Fonds glen-3320 - Maude and Harold Riley fonds

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Maude and Harold Riley fonds

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GLEN glen-3320

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75 cm of textual records. -- 246 photographs

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Biographical history

Maude Keen, [ca. 1882]-1962, was born in Perth County, Ontario. She was educated as a teacher at the Ontario Normal School, and came to Alberta in 1904 to teach at Nose Creek School. In 1907 she married Harold Riley of Calgary, Alberta, and they had three children, Harriet Maude (Sproule), Harold William Jr., and George Albert. A reformer and women's rights activist, Maude convinced the Calgary police force to hire women matrons in 1913. She received an award from the Belgian government for her work with the Belgian Relief Fund during the First World War. In 1918 she helped found the Calgary Child Welfare Society, which became the Alberta Council on Child and Family Welfare in 1923. She served as president of the Council from 1923 until 1962. She was the law convener for the Calgary Local Council of Women for many years, and also served on the Provincial Executive of the National Council of Women, working closely with Henrietta Muir Edwards. She sat on the executive of many other organizations, including the Alberta Federation of Women, Calgary Playground Association, Canadian Council on Child Welfare, and Foothills Provincial General Hospital Board. She was instrumental in the creation of family courts in Alberta. For further information see Elise Corbet's article, "Always a Do-Gooder, Never a Suffragette", in Citymakers : Calgarians after the Frontier / Max Foran and Sheilagh S. Jameson, eds. - Calgary : Historical Society of Alberta, Chinook Country Chapter, 1987; and Nancy Millar's article, "Maude Riley : Never a Trailer", in Alberta History, vol. 54, no. 3 (Summer 2006). Her husband, Harold William Riley, 1877-1946, was born in St. Lambert, Quebec and moved with his family to Calgary in 1888. The Rileys settled in what became the West Hillhurst district. Harold was educated at Central High School, and in 1905 became deputy provincial secretary of the new Province of Alberta. Three years later he moved to the University of Alberta as registrar. He returned to Calgary in 1910 and established a financial firm under the name Riley's Limited. He enlisted with the 137th Battalion in the First World War. After the war he helped found the Southern Alberta Pioneers' and Old Timers' Association, and he served as secretary from 1921 to 1943. He gave many lectures to schools and other organizations about pioneer life in the Calgary area. From 1926 to 1932 he was secretary-treasurer of the Calgary Stock Exchange.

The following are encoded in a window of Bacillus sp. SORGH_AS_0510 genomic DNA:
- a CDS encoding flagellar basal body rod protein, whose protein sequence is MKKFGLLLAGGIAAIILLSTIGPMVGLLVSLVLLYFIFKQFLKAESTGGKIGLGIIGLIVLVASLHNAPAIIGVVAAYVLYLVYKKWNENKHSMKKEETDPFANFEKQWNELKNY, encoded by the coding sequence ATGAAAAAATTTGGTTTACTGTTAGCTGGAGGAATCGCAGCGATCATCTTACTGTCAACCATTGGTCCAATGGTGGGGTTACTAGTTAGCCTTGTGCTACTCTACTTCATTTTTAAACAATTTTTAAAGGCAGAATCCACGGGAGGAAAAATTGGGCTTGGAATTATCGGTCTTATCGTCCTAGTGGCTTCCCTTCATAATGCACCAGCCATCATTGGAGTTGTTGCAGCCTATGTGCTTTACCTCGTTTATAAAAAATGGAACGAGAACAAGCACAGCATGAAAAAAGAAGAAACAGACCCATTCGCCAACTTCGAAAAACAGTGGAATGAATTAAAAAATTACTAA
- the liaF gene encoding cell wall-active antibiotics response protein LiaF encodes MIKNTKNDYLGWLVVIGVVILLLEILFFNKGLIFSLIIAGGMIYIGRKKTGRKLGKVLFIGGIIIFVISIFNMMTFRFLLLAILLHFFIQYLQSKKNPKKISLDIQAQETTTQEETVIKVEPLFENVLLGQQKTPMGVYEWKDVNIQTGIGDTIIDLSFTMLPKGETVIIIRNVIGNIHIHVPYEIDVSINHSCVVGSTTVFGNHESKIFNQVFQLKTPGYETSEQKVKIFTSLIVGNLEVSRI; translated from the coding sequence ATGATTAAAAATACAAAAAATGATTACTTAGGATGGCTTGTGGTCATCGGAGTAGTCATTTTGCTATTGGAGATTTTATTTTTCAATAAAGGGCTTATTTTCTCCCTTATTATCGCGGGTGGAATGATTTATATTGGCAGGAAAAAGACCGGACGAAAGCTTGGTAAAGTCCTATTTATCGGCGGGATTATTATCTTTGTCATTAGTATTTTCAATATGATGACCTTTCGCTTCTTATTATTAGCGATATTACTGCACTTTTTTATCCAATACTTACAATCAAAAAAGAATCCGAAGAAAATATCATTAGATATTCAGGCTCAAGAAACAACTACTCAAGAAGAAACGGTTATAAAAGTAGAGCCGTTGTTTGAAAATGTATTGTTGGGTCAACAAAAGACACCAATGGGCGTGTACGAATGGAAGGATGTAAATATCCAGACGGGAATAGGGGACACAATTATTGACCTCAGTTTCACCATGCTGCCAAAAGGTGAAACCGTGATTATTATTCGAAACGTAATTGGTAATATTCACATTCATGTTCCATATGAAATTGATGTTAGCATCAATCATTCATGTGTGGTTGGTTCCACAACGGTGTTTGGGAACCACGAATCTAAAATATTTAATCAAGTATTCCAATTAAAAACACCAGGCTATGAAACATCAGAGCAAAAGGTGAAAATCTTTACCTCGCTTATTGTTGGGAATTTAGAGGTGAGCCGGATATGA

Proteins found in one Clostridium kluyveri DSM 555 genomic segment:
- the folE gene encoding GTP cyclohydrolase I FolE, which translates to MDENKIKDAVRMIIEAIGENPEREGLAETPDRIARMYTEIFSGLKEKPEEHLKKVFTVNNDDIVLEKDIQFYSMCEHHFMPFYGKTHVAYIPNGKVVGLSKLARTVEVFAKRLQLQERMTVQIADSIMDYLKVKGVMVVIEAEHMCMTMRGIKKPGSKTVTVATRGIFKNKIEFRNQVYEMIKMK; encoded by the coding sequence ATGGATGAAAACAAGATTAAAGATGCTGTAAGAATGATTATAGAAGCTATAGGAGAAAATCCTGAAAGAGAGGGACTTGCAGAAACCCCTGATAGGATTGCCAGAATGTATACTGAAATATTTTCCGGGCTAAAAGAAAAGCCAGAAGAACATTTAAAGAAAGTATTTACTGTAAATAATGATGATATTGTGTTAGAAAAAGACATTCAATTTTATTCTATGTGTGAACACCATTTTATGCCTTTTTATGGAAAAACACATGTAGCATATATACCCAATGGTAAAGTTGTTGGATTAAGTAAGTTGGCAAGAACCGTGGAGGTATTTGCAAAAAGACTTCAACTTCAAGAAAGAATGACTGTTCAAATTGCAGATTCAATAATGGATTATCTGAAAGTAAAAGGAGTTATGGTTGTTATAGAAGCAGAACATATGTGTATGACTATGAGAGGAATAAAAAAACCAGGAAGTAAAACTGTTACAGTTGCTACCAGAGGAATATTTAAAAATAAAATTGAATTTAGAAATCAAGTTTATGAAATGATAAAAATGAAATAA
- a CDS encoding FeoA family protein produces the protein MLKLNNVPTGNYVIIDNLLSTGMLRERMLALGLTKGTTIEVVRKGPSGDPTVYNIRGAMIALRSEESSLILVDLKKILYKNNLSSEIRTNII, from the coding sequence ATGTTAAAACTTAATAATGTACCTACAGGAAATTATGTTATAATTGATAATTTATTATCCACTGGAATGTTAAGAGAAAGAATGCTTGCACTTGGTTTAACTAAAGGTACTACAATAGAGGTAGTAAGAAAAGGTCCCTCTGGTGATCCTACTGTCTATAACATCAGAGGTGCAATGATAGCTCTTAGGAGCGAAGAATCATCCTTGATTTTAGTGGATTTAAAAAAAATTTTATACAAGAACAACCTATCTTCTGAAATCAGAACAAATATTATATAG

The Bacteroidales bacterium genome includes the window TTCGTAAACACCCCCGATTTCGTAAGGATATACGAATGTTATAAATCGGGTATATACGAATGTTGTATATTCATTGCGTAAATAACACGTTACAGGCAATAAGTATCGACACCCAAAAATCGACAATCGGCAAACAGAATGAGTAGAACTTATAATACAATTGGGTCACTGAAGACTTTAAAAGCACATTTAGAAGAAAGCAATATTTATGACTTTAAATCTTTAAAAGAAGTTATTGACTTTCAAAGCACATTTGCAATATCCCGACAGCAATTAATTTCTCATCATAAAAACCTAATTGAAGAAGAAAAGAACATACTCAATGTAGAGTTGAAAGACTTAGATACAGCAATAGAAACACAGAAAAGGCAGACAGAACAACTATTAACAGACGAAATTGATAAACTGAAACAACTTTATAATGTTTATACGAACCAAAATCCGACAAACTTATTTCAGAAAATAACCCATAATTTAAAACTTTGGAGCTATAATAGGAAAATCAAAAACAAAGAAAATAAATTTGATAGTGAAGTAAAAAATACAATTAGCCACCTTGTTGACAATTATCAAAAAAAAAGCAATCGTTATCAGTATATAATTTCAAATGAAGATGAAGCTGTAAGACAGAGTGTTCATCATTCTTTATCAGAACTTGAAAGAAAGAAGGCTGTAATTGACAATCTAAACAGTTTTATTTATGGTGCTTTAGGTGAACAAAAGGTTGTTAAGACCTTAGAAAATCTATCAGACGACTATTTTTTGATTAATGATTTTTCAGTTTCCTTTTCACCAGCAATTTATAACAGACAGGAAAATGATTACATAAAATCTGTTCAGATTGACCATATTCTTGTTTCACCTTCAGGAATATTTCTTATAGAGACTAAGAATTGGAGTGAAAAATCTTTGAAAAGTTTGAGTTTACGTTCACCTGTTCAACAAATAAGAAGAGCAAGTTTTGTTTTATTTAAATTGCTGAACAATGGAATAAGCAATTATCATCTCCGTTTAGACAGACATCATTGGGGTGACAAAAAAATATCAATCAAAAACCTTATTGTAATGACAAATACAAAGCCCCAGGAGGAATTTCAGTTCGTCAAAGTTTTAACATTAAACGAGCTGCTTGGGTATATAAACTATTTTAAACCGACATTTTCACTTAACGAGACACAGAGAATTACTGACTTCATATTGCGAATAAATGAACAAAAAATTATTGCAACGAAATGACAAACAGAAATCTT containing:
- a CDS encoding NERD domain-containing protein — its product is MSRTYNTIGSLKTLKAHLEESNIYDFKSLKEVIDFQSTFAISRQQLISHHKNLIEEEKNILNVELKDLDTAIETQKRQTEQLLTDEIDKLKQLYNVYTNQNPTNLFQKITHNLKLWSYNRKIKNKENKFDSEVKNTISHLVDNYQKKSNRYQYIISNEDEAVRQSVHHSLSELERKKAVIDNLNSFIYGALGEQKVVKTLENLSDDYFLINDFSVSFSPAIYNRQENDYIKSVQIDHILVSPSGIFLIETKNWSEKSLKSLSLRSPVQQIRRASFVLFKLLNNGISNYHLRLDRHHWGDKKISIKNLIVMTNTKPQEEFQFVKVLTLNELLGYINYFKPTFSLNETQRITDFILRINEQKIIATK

Custodial history

Scope and content

The fonds consists of Maude's personal papers, records as president of the Alberta Council on Child and Family Welfare, and records of the many organizations in which she was involved. The fonds also consists of Harold's personal papers, records as secretary of the Southern Alberta Pioneers' and Old Timers' Association, and his speeches, radio broadcasts, writings and photographs related to the history of southern Alberta.

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Immediate source of acquisition

Gift of Judy Sproule and Anne McKenzie, 1994-2005.


Language of material

  • English

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No restrictions on access.

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Inventory available. Please consult before requesting material.

Associated materials

The papers of Harold's father and brother are in the Thomas E. Riley fonds and Ezra H. Riley fonds at Glenbow. The papers of the Riley's son-in-law are in the Cam Sproule fonds at Glenbow. The records of the Alberta Council on Child and Family Welfare, and the Southern Alberta Pioneers' and Old Timers' Association are also at Glenbow.


Further additions expected.

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  • English

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